Full text of press release on falling recruitment of English students to ITE English quoted in The Times 29/9/17.
As the subject association for English and Literacy in Scotland, we always want to feel able to encourage new, young, excited, and exciting teachers to join the profession. Teaching is a fantastic job, and (to be a little partial), English teaching even more so. However, there are many issues in the teaching profession which make it unsurprising to hear that recruitment and training of new teachers has fallen below the required level.
When compared with other graduate level jobs teaching is at risk of becoming financially unviable. Although undergraduates in Scotland do not pay fees for their education, increasing numbers of prospective teachers are saddled with large debts incurred from maintenance loans or other loans related to their own education. Alongside other changes since 2010, such as the public sector pay freeze, this means that teaching is increasingly unattractive. The EIS has calculated over the last decade that teachers have seen an effective pay cut of 16%.
Similarly, career progression for teachers is limited and unclear. For the thousands of teachers who wish to remain in the classroom, educating young people to the best of their ability, routes for that excellence to be recognised have disappeared in recent years. The removal of Chartered Teacher status, and Assistant PT positions, means that the limited ‘management track’ – taking teachers out of classrooms – has become the only route for career advancement. Teachers are required by the GTCS to take part in continuing professional development (CPD), but then to remain for up to 50 years at exactly the same point in their school’s hierarchy and pay structure.
Recent reforms to the curriculum have required teachers to undertake huge amounts of retraining, with no extra time provided. Whilst SATE is broadly in agreement with the aims of Curriculum for Excellence, the implementation has not recognised the workload upon individual classroom teachers, who are expected to be increasingly autonomous within their own classrooms. This ‘expanded professionalism’, modelled on the Finnish system, has not been matched by Finnish levels of funding, wages, or full-duration Master’s-level training and education of teachers.
Teachers in all subjects work incredibly hard, long days, far in excess of the time for which they are contracted. However, it is no secret that English teaching has a particularly high workload. An SQA-examined Higher English class of around 25 students results in a marking burden totalling over 30,000 words for one intake of folio essays. Each of these essays must receive feedback, suggestions given, returned for redrafting, and be given follow-up feedback. This process must be repeated for the second folio essay, and the dozens of essays and practise exercises which students will write while preparing for their examinations. All of this must be completed within the less than 7 hours a week put aside for planning and correction. For a teacher with at least two classes preparing for examinations, as well as junior classes, this is a daunting, draining prospect.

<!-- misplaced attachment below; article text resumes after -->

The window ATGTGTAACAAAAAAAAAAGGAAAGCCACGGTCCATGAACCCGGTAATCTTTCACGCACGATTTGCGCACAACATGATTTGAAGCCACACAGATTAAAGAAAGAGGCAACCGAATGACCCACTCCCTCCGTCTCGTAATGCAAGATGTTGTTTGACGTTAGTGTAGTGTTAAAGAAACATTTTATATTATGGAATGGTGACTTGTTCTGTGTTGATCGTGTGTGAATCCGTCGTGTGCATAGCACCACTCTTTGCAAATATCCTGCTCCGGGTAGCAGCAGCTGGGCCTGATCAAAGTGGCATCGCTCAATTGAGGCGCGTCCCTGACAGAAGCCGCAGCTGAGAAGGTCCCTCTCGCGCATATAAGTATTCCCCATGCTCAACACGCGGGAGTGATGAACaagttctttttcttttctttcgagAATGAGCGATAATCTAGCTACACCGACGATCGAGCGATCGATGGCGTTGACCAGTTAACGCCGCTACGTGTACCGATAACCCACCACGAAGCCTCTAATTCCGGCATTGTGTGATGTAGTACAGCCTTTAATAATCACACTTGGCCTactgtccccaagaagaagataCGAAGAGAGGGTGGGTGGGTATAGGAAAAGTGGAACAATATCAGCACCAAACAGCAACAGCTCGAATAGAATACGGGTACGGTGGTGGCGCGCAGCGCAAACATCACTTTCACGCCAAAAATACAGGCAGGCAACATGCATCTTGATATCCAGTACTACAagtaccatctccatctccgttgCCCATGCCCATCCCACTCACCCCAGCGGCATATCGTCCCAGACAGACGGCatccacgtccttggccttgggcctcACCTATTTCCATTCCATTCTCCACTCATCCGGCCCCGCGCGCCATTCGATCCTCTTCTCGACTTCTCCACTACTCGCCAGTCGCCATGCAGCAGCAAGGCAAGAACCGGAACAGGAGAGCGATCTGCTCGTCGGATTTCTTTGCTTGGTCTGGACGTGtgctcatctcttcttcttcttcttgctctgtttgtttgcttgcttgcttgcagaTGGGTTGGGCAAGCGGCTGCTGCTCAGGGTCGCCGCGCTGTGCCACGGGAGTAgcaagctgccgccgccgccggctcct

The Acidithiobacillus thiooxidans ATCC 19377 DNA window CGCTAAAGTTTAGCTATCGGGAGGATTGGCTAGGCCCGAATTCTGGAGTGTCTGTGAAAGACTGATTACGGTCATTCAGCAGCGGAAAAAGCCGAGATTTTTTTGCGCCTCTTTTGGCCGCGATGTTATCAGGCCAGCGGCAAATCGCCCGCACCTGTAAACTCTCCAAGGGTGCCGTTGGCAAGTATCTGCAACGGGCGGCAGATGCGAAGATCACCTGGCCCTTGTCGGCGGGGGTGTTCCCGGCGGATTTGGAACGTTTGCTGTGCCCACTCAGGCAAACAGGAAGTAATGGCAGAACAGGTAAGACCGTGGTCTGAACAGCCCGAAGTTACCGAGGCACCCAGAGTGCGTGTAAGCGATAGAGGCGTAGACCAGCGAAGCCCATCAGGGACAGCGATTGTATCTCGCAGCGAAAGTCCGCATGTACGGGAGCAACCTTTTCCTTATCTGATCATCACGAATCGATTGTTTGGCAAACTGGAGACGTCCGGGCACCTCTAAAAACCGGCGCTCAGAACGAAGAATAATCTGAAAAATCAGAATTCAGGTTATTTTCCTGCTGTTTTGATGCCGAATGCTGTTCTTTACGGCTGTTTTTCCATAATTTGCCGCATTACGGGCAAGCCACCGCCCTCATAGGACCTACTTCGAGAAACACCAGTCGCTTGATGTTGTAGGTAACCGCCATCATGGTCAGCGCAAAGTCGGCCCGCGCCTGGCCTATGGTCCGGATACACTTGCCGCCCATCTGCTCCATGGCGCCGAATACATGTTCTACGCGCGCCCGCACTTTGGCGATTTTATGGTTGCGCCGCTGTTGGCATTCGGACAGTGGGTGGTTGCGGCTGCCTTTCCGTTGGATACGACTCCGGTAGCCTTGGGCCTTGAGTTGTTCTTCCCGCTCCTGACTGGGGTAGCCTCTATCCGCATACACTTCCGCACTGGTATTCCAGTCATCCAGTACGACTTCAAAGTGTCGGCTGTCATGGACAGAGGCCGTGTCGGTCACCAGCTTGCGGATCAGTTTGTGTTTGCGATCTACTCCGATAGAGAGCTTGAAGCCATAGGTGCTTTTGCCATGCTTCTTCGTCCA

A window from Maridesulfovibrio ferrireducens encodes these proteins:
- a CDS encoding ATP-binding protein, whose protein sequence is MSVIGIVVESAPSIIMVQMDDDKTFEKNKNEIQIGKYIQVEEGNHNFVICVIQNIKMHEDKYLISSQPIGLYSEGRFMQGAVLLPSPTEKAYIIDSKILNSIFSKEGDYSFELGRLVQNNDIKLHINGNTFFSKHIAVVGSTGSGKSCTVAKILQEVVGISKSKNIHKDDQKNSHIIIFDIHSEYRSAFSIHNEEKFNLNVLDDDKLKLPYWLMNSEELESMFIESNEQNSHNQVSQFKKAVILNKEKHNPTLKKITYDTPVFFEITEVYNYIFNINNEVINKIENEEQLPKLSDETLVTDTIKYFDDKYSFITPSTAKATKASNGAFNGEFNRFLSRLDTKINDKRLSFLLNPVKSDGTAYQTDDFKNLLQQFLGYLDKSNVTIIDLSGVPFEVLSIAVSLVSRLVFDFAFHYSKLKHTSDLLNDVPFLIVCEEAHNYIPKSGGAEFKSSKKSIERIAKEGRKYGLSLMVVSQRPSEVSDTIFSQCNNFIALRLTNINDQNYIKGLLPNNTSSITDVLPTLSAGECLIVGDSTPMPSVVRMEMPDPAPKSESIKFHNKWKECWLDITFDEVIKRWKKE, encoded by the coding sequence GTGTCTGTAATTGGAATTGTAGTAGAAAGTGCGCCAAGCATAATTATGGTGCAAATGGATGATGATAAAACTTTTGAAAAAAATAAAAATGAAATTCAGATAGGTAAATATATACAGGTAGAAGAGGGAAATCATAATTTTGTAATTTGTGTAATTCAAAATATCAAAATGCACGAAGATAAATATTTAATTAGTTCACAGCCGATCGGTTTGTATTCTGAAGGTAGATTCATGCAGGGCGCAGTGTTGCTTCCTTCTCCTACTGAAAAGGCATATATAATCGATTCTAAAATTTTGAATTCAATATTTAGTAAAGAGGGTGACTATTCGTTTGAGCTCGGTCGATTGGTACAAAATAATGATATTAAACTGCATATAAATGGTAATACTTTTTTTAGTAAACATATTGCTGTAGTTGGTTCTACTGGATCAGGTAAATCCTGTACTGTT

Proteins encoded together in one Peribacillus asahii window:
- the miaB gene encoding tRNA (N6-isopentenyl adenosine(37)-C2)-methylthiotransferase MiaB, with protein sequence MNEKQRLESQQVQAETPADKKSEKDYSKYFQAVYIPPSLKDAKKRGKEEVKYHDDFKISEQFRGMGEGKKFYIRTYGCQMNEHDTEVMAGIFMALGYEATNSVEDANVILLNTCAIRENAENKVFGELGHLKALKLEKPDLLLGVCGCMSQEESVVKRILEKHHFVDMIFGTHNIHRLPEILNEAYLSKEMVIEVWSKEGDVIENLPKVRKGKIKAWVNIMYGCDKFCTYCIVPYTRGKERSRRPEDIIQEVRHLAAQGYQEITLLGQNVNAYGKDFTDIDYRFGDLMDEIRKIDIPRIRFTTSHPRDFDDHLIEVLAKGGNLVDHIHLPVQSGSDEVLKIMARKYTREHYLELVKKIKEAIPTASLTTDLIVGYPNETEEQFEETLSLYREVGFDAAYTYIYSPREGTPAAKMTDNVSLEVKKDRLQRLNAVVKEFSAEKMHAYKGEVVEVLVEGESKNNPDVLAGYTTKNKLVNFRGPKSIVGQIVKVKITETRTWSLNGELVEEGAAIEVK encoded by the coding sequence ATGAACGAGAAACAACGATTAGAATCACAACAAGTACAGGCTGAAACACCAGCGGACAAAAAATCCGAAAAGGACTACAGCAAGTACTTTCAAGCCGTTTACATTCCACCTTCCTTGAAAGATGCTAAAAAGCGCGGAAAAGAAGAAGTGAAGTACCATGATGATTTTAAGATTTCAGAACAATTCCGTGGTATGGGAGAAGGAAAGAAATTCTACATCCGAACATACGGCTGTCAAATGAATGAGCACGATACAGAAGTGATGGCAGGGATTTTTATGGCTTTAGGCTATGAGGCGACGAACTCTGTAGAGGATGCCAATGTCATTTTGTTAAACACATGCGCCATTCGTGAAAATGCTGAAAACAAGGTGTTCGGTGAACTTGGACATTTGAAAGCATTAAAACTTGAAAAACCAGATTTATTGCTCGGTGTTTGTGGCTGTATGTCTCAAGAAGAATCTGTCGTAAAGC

Stress & Work intensity
English asks students to engage critically on individual projects and ideas, with essays on topics ranging from the political effect of Donald Trump, the trials of social media, environmental destruction, teen depression, to self-harm. It is not only the workload, but the feeling that you are not doing justice to the intelligence and needs of your pupils, that can lead to many considering leaving profession even once they have braved the threshold.
There are also questions to be asked of the training process. The postgraduate diploma course (PGDE) is notoriously difficult, with students having to negotiate Master’s-level study with the work of a classroom teacher and, in most cases, a part time job. In their probationary year, new teachers have been asked to shoulder a greater burden to compensate for staff shortages while being under a potentially stressful level of scrutiny; it is important to remember that in its initial conception, probationer teachers were envisaged as supernumerary staff, and given the space to grow and develop supported by a well-staffed department. Having undertaken two such gruelling years, it is unsurprising that many are exhausted early in their careers, and leave the profession so soon. It is vital that ITE as a two-year experience of supported progression is embraced in a more strategic fashion so that the whole process of becoming a teacher is more attractive.
Prospective teachers are the best and brightest among us, with a desire to contribute to society. Many are willing to sacrifice much for undertaking this mission. However, they are well aware of these issues, and many will be wondering whether they can really justify those sacrifices to themselves, and their families. The recent Scottish Government document ‘Education Governance: Next Steps’ is an important development, adding clearer ‘Teaching’ and ‘Senior Specialist’ tracks for professional progression. However implementation of these recommendations seems to be in the distant future.